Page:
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Strategies for Navigating the World of Special Education Law

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Strategies for Navigating the World of Special Education Law

This program will briefly discuss the purpose of the IDEA and the standard for individualized education programs (IEPs), and will discuss more in-depth the sections of IEPs and what they should entail. This program will also cover evaluations, and what districts are required to do, as well as parent’s rights. The program will be New York based, but New York’s regulations strongly mirror federal law, and differences will be noted. It will also cover updates in special education law, including the COVID pandemic and its impact. This program will benefit new attorneys to the special education field, and attorneys who are seeking to better understand what an IEP is, how it is created, and what it is based on in order to be appropriate.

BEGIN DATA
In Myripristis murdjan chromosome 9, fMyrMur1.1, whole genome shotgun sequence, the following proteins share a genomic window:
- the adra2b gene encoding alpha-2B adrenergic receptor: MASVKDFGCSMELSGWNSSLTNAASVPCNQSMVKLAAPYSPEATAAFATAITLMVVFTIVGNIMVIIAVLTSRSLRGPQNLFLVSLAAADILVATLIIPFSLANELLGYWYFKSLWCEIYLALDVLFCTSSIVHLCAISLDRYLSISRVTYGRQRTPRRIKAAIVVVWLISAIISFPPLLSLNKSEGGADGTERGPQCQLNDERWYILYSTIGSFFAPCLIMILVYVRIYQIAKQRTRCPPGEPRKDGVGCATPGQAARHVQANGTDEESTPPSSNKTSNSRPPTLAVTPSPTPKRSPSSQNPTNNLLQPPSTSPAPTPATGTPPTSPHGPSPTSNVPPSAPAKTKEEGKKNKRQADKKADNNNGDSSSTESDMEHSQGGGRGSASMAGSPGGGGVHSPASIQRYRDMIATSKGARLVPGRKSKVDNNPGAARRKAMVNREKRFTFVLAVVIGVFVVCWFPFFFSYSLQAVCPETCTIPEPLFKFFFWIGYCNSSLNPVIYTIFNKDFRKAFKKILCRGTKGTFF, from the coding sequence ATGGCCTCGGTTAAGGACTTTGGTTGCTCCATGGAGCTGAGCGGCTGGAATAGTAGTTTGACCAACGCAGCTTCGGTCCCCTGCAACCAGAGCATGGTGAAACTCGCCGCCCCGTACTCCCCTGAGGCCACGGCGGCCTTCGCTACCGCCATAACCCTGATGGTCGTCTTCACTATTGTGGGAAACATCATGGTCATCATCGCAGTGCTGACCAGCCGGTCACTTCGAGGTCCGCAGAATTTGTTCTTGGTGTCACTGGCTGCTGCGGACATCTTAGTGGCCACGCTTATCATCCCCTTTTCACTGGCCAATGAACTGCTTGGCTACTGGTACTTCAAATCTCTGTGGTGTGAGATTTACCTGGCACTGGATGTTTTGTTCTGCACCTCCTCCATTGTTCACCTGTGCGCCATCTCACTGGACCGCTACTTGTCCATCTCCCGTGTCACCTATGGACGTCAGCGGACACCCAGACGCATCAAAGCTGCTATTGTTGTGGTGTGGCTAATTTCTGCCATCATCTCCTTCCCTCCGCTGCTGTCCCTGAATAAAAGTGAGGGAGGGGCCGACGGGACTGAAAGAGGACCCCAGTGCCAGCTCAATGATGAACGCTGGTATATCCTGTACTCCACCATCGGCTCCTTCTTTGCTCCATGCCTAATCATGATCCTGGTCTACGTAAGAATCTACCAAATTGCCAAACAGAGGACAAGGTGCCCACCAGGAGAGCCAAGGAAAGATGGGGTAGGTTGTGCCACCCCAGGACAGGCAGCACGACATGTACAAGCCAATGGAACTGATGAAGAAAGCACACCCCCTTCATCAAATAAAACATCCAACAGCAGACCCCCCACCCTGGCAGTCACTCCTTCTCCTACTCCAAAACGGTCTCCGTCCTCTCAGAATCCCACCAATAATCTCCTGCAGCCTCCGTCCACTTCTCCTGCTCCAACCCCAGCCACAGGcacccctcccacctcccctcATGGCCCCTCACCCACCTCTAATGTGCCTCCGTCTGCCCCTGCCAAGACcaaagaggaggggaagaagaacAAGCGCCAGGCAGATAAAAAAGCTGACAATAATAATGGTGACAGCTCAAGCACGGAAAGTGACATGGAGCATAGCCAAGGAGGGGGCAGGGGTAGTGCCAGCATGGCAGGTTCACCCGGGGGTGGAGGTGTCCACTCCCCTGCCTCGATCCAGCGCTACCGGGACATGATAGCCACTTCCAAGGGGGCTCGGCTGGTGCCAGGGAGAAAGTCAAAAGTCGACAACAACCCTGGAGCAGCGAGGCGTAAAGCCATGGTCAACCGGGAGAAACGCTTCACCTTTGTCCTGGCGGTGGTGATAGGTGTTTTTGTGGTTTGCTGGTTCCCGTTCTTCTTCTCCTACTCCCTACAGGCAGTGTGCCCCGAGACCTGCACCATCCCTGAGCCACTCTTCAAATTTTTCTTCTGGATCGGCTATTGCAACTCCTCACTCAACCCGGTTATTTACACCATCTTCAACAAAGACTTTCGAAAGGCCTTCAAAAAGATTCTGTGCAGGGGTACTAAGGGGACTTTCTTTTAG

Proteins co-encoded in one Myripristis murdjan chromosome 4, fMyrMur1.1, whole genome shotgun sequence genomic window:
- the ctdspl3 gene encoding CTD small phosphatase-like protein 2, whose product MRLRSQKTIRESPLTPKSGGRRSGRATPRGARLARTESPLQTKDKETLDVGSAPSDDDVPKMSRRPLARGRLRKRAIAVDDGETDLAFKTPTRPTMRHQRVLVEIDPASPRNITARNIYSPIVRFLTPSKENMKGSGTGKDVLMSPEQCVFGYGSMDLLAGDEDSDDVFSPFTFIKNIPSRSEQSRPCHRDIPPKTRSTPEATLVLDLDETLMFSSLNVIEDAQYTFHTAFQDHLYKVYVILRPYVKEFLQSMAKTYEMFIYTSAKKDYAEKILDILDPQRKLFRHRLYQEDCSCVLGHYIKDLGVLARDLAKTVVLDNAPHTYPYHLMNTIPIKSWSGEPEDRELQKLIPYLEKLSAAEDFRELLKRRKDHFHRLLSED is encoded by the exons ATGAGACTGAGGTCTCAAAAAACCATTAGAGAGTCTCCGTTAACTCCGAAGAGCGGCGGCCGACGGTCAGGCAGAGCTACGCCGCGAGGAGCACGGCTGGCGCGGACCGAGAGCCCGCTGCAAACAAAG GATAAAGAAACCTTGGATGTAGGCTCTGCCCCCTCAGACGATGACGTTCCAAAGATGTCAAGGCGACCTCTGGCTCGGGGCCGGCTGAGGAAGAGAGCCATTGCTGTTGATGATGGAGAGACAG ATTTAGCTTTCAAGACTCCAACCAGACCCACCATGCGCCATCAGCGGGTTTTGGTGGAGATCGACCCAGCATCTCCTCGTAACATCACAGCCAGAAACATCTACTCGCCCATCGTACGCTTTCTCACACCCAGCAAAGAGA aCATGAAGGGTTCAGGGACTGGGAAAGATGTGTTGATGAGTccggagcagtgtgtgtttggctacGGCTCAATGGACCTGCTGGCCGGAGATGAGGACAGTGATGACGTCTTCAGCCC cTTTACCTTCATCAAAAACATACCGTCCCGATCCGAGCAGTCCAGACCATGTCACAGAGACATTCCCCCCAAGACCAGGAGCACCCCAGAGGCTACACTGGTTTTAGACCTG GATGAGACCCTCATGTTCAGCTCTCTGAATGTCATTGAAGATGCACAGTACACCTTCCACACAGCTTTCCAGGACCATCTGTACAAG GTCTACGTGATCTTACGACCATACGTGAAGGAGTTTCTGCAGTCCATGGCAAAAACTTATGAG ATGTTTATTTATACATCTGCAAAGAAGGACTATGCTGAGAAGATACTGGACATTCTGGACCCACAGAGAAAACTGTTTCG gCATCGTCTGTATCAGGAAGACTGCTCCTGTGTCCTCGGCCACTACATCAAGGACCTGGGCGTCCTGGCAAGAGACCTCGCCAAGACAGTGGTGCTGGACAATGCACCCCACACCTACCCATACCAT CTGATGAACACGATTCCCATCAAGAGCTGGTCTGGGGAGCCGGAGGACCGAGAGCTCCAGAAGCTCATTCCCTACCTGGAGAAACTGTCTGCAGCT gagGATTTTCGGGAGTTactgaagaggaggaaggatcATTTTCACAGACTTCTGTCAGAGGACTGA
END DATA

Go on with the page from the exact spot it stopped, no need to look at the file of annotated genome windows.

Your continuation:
Transcript